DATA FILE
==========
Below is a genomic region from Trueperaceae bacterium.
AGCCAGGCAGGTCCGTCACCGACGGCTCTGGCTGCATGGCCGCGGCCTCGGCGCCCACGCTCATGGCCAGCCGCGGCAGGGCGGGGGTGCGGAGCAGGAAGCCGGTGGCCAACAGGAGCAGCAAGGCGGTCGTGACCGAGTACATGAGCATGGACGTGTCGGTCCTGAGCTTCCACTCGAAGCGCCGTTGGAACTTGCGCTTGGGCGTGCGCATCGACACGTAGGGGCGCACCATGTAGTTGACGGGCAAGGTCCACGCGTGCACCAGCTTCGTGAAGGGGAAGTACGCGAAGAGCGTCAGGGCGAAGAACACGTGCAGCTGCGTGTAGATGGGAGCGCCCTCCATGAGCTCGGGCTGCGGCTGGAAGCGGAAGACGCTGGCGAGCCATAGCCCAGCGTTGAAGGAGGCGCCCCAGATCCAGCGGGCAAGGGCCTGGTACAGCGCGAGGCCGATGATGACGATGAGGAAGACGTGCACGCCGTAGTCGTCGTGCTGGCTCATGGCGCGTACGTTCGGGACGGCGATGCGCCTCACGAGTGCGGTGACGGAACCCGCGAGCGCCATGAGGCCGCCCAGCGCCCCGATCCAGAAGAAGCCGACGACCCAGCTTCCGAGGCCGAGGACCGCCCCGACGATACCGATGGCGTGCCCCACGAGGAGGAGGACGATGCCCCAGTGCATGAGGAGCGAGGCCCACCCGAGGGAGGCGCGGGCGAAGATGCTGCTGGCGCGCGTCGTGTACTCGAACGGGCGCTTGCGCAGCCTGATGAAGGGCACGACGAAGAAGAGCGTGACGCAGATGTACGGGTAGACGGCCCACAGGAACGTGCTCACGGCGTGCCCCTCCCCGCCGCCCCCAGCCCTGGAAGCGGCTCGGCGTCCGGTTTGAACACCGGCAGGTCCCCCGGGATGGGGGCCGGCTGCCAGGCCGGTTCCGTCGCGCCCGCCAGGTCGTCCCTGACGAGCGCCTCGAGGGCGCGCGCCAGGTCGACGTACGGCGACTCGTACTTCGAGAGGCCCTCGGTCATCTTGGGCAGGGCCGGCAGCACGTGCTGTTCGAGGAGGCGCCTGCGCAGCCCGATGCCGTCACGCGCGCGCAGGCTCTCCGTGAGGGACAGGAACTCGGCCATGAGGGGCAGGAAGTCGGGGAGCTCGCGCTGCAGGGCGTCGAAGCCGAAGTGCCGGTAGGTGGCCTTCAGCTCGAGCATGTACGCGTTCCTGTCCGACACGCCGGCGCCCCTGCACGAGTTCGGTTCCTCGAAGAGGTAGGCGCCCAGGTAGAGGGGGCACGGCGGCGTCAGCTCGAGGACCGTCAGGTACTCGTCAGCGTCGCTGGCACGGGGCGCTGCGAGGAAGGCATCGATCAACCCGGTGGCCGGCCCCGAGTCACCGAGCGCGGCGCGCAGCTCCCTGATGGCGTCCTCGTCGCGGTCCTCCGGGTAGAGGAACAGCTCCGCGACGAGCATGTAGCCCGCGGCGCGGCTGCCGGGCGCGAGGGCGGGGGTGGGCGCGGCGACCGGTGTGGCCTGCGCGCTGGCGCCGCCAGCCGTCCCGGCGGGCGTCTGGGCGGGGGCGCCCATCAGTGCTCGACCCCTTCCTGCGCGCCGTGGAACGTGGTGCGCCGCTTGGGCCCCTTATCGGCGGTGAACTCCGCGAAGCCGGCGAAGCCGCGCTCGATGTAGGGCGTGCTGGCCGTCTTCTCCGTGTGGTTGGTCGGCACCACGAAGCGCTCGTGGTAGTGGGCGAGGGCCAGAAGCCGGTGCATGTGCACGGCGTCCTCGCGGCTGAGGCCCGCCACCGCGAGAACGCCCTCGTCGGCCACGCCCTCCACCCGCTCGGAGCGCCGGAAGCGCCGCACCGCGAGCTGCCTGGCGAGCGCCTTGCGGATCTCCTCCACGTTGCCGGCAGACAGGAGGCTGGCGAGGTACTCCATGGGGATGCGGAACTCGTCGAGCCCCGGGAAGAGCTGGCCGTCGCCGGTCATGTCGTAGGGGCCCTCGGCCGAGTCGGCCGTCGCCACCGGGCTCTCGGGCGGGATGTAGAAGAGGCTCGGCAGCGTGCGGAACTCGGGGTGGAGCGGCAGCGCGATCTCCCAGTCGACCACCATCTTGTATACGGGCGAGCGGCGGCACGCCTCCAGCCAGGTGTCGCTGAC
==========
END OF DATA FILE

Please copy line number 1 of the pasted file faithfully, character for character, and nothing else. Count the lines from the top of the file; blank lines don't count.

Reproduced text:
Below is a genomic region from Trueperaceae bacterium.